In 1978, the French Army issued a requirement for a vehicle weighing under 3,500 kg for two basic roles, anti-tank armed with the Euromissile MILAN ATGW, and intelligence/scout armed with machine guns.
After proposals from five companies were studied, Panhard and Renault were each awarded contracts for the design and construction of three vehicles which were delivered to the French Army for trials in 1983. The official French Army designation for the vehicle is the Vehicule Blinde Uger (VBL).
In February 1985, the French Army accepted the Panhard vehicle to meet its requirements for the VBL. Between June and October 1988, Panhard delivered 15 preproduction vehicles to the French Army for a wide range of troop and specialist trials under a variety of environmental conditions. Before this, Panhard delivered three VBLs to the French Army for use in Lebanon.
Under the French Army's first programme for the VBL, a total of 1,585 VBLs was required in three batches.
The first batch of Panhard VBL vehicles for the French Army consisted of 569 vehicles, the first of which was completed late in 1990. All vehicles have now been delivered. This order comprised 201 reconnaissance and 368 anti-tank armed with APILAS anti-tank systems.
Panhard expected that the next order would be for a total of 330 vehicles per year but this was cut back to 110 vehicles a year. The first batch of 110 vehicles (TC 1 - Tranche Conditionnelle No 1) has been completed.
Deliveries of the second batch of 110 (TC 2) commenced in June 1995 and were completed by June 1996. In May 1995, Panhard was notified of the third batch of 110 vehicles (TC 3) which were delivered between June 1996 and April 1997.
Normal production rate for the French Army is 10 vehicles a month but there is plenty of capacity at Marolles for production to be increased if additional VBL orders are received.
By December 1995, the French Army had ordered 922 VBL vehicles, this includes prototypes, preproduction vehicles and trials vehicles and includes two long wheelbase models. The standard version of the VBL has a wheelbase of 2.45 m and the long wheelbase version has a wheelbase of 2.7 m.
By late 1998, the French Army had taken delivery of over 900 VBLs with another 350 to be delivered by 2003.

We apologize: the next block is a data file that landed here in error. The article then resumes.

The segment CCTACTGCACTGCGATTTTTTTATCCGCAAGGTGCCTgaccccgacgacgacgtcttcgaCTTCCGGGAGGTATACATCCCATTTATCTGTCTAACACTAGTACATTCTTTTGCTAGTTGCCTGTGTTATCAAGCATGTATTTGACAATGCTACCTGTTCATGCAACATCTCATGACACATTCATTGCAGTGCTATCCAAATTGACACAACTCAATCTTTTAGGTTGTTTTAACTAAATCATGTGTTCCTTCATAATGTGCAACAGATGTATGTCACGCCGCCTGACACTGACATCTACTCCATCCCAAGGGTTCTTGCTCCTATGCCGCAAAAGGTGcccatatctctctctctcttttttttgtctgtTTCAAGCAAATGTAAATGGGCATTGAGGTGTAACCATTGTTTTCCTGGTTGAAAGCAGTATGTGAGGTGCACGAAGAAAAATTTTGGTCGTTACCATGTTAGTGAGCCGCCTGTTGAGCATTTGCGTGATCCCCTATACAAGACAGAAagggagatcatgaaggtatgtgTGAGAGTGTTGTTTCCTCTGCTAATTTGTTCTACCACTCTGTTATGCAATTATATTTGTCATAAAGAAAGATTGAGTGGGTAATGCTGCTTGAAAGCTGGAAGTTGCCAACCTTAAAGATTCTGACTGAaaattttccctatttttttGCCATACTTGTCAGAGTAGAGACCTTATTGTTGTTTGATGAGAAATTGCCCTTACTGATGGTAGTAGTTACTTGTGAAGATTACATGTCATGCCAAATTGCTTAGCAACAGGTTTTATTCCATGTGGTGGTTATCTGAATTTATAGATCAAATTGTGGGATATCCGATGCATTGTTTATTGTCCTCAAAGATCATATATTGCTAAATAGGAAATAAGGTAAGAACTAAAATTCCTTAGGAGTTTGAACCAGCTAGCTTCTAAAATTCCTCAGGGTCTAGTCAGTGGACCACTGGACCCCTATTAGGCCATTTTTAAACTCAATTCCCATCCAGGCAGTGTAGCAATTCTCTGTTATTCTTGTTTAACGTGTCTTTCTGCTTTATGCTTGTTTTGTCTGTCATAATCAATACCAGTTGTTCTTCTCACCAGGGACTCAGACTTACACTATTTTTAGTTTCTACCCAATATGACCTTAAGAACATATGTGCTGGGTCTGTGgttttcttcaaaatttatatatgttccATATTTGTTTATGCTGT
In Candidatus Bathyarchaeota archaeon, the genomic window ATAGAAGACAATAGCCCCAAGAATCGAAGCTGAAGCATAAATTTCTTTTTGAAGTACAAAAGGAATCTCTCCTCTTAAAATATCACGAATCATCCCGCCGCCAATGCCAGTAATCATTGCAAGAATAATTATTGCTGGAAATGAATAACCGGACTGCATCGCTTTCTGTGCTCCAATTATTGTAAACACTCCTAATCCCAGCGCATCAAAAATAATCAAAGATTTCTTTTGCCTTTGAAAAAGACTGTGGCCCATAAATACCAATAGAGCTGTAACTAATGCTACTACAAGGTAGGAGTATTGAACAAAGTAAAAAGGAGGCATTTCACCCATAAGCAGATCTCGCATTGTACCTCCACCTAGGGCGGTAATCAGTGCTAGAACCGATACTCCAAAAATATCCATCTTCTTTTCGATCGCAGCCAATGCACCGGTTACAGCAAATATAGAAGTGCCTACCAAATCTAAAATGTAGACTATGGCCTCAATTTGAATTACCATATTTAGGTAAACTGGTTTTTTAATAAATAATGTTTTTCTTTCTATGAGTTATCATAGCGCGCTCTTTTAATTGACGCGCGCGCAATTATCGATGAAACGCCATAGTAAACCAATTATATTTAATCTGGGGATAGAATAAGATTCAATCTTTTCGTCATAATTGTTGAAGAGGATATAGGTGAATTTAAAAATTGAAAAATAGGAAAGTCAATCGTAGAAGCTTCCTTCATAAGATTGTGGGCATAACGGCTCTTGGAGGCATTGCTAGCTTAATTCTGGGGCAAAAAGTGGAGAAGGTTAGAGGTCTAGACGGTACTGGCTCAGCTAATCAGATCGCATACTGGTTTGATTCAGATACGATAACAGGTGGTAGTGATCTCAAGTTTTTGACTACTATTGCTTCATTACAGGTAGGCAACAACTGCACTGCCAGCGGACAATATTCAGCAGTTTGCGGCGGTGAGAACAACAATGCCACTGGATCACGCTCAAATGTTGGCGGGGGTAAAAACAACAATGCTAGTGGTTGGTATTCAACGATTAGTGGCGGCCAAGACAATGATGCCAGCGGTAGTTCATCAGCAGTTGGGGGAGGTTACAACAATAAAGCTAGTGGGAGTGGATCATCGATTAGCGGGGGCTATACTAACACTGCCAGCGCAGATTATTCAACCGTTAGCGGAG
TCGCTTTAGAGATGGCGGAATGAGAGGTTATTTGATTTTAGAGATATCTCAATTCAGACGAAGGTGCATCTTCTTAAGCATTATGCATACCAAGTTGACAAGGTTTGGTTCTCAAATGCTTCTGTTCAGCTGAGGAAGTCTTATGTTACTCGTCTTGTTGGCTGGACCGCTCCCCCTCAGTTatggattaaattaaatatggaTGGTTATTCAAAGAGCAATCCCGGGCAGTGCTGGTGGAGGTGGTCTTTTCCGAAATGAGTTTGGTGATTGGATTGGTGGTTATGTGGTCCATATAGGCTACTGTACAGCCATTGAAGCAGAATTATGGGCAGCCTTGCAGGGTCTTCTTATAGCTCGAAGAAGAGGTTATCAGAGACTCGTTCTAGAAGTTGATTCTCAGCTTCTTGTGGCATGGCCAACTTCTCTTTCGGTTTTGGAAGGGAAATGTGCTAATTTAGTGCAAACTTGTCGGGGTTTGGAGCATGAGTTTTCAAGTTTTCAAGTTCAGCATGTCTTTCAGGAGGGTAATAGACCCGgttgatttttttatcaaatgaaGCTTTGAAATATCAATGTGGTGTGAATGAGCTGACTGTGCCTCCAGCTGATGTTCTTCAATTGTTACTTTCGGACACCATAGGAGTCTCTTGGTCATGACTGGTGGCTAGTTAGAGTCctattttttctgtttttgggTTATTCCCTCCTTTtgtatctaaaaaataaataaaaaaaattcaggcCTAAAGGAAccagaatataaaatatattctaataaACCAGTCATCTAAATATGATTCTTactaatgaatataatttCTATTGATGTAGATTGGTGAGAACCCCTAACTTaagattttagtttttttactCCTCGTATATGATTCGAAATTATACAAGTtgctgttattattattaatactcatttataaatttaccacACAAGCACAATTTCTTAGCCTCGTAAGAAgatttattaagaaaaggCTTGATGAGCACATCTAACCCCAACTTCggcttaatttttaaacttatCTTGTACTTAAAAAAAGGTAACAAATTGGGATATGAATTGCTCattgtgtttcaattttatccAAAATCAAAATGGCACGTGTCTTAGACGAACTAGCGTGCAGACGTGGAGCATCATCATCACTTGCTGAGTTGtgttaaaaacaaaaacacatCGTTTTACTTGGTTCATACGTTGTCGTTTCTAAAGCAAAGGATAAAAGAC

Some French Army VBL vehicles have been fitted with a 12.7 mm M2 HB machine gun with the gunner being provided with additional armour protection from small arms fire and shell splinters.
The 1,000th VBL was completed in late 1995; of these, 983 are in the standard configuration and 17 in the stretched configuration.
Most sales have been made to existing Panhard customers with the VBLs being used as scouts for the larger and better-armed Panhard AML (4 x 4) and ERC (6 x 6) armoured cars.
VBLs have been used by the French Army operating in the former Yugoslavia and some vehicles have clocked between 80,000 and 100,000 km.
Wherever possible, standard and proven commercial components have been used in the design, for example the diesel engine is the same as that installed in the Peugeot 505 and 605 cars, the Peugeot P4 (4 x 4) light vehicle in service with the French Army and the Talbot Tagora car. The German ZF automatic transmission is also used in many European cars.
In 1996, Oman ordered a total of 51 vehicles for delivery from 1997; of these 43 were in the standard wheelbase version and eight in the long wheelbase version and armed with the Raytheon TOW 3,750 m ATGW system.
The same year, Indonesia placed an order for an initial batch of 18 VBL vehicles which is expected to be followed by a further 46 vehicles. Kuwait has also placed an order for 20 VBLs and the first of these were delivered in 1997.
The hull of the Panhard VBL is of all-welded THD steel that varies in thickness from 5 to 11 mm with the engine at the front and the crew compartment at the rear. The driver sits ai the front of the crew compartment on the left with the vehicle commander to the right. Both have a door in the side that opens to the front, with a bulletproof window in the upper part. To the front of each crew member is a bulletproof window with an electric wiper and the driver has an emergency periscope. As an option, the normal single-piece bulletproof windscreen for the commander and driver can be replaced by an oblong windscreen that opens upwards for improved ventilation. When in a combat area, this would be covered by an armoured shutter. Over the top of the driver's position is a single-piece hatch cover that opens to the front. The commander has a single-piece circular hatch cover that opens to the rear. To the upper left of the driver's rear and upper right of the commander's rear is a small bulletproof window that gives observation to the rear, although this is not a feature of French Army production vehicles.The upper sides of the rear crew compartment slope inward. There is a large door in the rear that opens to the left and has a bulletproof window. In the roof at the rear is a single-piece hatch cover tiiat opens to the left side. All of the bulletproof windows have a thickness of 33.5 to 49 mm.
The Michelin combat tyres enable the vehicle to cover 50 km at a speed of 30 km/h after a puncture or being hit by bullets. A tyre-pressure regulation system is fitted as standard.